Before the Turn

I am not examining here the case of a world war disaster and the changes which it would produce in society. As long as we wake up every morning under a peaceful sun, we have to lead an everyday life. There is a disaster, however, which has already been under way for quite some time. I am referring to the calamity of a despiritualized and irreligious humanistic consciousness.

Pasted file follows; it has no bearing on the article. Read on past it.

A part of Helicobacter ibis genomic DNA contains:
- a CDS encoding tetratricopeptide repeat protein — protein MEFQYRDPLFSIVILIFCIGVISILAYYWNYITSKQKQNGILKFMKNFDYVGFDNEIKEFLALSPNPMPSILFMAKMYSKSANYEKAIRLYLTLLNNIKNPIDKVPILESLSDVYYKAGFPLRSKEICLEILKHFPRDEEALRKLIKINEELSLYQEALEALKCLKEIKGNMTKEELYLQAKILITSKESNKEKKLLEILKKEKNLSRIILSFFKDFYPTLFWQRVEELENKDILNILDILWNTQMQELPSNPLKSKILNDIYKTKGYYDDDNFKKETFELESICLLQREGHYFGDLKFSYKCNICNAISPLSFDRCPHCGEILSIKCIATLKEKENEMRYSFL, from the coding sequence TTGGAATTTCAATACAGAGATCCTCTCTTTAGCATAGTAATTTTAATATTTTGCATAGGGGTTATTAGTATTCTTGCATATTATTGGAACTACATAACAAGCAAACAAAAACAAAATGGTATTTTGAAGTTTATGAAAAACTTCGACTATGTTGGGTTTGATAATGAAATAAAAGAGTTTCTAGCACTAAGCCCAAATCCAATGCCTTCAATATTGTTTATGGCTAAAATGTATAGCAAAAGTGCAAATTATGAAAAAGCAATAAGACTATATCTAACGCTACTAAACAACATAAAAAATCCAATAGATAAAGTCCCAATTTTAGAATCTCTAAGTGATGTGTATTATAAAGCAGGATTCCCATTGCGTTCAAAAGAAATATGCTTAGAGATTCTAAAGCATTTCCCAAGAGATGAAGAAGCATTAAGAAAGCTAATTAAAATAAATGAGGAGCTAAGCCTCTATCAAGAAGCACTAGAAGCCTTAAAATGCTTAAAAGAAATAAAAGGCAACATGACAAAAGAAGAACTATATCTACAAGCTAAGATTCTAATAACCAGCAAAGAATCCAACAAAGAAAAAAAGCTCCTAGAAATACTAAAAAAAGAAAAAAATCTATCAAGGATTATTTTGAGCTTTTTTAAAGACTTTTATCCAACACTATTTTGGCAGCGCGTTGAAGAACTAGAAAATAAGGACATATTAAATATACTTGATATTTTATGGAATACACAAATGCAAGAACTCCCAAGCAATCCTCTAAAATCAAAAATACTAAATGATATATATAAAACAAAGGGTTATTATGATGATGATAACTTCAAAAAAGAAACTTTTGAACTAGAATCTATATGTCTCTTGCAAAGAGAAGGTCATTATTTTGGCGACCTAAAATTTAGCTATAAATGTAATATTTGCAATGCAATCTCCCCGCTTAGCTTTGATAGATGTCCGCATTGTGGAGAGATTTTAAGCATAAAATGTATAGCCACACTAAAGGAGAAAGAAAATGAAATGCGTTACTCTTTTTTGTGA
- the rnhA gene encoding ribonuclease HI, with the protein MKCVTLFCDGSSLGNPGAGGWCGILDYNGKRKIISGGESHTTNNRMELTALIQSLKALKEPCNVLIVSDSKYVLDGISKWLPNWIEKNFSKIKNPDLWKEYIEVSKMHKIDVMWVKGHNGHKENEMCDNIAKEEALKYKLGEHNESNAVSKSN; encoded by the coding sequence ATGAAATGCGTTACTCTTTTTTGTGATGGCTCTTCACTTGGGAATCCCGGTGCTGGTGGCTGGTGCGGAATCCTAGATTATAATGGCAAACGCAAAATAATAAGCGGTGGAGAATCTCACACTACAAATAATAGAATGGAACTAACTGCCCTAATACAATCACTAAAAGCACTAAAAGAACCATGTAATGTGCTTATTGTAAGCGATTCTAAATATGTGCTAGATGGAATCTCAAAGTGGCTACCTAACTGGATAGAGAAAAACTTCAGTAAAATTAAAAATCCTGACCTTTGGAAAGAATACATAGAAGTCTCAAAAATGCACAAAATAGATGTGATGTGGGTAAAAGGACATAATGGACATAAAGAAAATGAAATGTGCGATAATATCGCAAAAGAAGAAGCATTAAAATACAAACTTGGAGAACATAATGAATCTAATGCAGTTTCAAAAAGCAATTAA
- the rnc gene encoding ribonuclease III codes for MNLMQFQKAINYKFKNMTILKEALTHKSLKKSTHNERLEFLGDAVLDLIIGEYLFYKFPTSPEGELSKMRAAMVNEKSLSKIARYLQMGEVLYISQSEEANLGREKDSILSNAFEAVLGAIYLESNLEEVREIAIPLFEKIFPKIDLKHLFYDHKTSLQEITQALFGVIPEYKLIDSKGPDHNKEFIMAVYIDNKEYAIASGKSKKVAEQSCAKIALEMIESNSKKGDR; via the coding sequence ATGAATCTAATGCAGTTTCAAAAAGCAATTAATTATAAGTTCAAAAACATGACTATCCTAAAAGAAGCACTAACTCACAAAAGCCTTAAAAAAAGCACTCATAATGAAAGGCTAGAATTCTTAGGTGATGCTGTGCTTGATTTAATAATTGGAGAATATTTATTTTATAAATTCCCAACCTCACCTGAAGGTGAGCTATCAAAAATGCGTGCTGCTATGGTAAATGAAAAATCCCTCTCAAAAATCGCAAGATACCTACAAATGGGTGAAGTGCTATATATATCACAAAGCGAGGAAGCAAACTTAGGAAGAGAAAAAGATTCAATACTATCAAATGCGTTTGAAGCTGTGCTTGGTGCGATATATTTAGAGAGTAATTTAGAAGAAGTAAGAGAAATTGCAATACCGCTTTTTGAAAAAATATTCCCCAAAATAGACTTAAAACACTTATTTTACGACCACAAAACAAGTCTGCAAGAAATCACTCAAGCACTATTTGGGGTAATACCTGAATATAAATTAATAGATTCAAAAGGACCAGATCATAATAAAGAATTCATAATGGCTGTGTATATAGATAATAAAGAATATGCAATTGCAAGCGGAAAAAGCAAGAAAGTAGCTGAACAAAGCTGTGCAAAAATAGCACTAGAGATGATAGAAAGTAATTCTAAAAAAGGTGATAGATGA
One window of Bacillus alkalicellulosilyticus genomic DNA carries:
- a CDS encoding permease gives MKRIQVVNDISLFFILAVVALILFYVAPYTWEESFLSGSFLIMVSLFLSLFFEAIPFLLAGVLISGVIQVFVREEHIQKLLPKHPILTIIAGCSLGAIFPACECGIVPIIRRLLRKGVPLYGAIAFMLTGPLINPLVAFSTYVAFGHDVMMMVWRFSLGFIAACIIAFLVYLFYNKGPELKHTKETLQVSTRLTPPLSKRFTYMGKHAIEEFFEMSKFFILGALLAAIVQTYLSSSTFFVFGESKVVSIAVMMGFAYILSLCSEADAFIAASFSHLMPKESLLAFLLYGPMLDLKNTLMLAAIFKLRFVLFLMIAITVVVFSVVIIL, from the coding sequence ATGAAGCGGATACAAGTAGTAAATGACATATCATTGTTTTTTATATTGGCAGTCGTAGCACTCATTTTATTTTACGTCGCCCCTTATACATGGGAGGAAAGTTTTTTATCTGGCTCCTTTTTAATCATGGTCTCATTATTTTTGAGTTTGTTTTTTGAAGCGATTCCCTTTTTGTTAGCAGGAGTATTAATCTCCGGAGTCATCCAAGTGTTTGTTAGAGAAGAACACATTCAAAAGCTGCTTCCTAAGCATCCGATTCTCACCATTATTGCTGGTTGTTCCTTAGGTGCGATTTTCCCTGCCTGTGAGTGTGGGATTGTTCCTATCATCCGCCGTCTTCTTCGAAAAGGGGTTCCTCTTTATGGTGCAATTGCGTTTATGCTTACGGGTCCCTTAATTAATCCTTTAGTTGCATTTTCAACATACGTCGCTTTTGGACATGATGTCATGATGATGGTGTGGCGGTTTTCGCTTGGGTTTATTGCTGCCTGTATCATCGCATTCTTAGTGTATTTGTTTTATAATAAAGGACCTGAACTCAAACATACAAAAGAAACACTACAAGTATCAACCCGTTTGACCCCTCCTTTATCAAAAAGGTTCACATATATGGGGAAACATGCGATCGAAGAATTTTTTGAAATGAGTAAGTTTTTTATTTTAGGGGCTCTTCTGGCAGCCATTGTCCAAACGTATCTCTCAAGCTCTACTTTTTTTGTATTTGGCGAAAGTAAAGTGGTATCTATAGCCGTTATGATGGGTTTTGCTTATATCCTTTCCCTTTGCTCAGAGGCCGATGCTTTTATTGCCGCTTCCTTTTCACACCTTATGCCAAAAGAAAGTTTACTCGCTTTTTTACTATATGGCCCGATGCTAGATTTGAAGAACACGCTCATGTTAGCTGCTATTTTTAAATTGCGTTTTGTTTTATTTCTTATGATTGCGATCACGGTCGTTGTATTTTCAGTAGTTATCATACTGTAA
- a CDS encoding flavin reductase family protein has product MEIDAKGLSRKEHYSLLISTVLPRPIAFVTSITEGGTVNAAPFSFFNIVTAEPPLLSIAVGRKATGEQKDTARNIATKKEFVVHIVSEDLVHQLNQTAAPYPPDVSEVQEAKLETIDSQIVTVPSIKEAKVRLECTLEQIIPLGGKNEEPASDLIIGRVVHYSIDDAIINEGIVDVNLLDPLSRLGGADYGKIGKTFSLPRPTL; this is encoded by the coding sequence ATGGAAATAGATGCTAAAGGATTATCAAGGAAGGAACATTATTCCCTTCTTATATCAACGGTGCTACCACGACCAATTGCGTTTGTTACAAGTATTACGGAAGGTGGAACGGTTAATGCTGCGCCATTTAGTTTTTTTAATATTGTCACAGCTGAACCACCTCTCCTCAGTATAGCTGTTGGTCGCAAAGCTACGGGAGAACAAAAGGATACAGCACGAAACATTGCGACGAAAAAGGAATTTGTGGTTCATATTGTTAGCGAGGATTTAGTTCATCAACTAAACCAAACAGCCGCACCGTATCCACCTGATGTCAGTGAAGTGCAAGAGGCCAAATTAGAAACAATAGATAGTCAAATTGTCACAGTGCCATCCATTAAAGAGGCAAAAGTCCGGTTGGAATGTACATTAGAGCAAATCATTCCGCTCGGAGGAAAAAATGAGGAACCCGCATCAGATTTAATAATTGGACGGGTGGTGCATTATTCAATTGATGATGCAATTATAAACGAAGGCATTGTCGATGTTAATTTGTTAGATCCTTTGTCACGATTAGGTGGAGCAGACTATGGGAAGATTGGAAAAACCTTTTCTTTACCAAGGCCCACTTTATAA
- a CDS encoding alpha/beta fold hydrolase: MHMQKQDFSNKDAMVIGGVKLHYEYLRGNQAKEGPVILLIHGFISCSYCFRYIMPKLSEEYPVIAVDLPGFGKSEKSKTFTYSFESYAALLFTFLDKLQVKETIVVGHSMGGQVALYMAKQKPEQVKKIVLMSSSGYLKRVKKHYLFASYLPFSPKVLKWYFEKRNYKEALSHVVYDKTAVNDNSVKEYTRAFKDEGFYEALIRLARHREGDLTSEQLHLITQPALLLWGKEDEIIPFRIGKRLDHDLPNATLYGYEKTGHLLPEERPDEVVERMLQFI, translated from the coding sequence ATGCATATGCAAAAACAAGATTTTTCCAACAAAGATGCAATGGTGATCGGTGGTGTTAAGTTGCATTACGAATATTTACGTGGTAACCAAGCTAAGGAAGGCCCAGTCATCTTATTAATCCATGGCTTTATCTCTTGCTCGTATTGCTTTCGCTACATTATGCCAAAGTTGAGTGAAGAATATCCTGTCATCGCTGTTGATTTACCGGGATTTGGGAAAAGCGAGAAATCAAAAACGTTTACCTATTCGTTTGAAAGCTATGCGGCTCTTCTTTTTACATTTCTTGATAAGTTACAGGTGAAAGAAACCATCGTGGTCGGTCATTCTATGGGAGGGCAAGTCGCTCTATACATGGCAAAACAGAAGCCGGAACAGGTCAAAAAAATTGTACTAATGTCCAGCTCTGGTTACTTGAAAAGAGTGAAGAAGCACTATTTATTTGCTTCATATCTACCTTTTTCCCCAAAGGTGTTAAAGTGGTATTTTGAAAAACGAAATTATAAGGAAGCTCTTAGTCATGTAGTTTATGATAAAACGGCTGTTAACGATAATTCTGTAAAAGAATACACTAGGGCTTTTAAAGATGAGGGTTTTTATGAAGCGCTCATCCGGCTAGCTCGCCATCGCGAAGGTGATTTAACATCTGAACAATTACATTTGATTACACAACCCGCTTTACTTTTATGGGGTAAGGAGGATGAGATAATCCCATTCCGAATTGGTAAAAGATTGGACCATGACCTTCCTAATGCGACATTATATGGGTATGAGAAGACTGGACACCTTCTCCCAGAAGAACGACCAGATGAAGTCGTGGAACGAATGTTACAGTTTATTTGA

To such consciousness, man is the touchstone in judging and evaluating everything on earth. Imperfect man, who is never free of pride, self-interest, envy, vanity, and dozens of other defects. We are now experiencing the consequences of mistakes which had not been noticed at the beginning of the journey. On the way from the Renaissance to our days we have enriched our experience, but we have lost the concept of a Supreme Complete Entity which used to restrain our passions and our irresponsibility. We have placed too much hope in political and social reforms, only to find out that we were being deprived of our most precious possession: our spiritual life. In the East, it is destroyed by the dealings and machinations of the ruling party. In the West, commercial interests tend to suffocate it. This is the real crisis. The split in the world is less terrible than the similarity of the disease plaguing its main sections.